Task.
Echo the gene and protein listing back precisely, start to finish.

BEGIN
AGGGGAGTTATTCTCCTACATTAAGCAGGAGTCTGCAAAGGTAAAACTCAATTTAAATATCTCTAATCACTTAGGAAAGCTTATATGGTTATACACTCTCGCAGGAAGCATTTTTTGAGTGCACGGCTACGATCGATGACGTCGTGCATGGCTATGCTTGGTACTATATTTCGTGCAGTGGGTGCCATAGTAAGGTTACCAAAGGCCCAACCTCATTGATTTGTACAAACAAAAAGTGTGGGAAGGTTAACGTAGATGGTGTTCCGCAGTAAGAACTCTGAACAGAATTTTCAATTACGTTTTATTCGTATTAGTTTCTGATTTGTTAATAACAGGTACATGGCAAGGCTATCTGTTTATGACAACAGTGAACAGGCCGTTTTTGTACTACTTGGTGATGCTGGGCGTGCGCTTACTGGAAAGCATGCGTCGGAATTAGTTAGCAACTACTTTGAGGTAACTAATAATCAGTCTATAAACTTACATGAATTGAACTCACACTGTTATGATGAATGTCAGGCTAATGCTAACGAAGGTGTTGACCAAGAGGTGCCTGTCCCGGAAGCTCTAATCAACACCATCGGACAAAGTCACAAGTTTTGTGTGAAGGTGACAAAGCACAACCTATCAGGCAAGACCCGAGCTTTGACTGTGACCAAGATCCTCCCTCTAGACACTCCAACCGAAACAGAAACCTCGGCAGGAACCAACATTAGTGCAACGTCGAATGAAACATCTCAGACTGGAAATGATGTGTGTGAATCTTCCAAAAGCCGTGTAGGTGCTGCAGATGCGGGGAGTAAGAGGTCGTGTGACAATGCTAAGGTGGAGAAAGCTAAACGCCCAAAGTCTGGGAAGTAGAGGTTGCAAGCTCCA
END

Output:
AGGGGAGTTATTCTCCTACATTAAGCAGGAGTCTGCAAAGGTAAAACTCAATTTAAATATCTCTAATCACTTAGGAAAGCTTATATGGTTATACACTCTCGCAGGAAGCATTTTTTGAGTGCACGGCTACGATCGATGACGTCGTGCATGGCTATGCTTGGTACTATATTTCGTGCAGTGGGTGCCATAGTAAGGTTACCAAAGGCCCAACCTCATTGATTTGTACAAACAAAAAGTGTGGGAAGGTTAACGTAGATGGTGTTCCGCAGTAAGAACTCTGAACAGAATTTTCAATTACGTTTTATTCGTATTAGTTTCTGATTTGTTAATAACAGGTACATGGCAAGGCTATCTGTTTATGACAACAGTGAACAGGCCGTTTTTGTACTACTTGGTGATGCTGGGCGTGCGCTTACTGGAAAGCATGCGTCGGAATTAGTTAGCAACTACTTTGAGGTAACTAATAATCAGTCTATAAACTTACATGAATTGAACTCACACTGTTATGATGAATGTCAGGCTAATGCTAACGAAGGTGTTGACCAAGAGGTGCCTGTCCCGGAAGCTCTAATCAACACCATCGGACAAAGTCACAAGTTTTGTGTGAAGGTGACAAAGCACAACCTATCAGGCAAGACCCGAGCTTTGACTGTGACCAAGATCCTCCCTCTAGACACTCCAACCGAAACAGAAACCTCGGCAGGAACCAACATTAGTGCAACGTCGAATGAAACATCTCAGACTGGAAATGATGTGTGTGAATCTTCCAAAAGCCGTGTAGGTGCTGCAGATGCGGGGAGTAAGAGGTCGTGTGACAATGCTAAGGTGGAGAAAGCTAAACGCCCAAAGTCTGGGAAGTAGAGGTTGCAAGCTCCA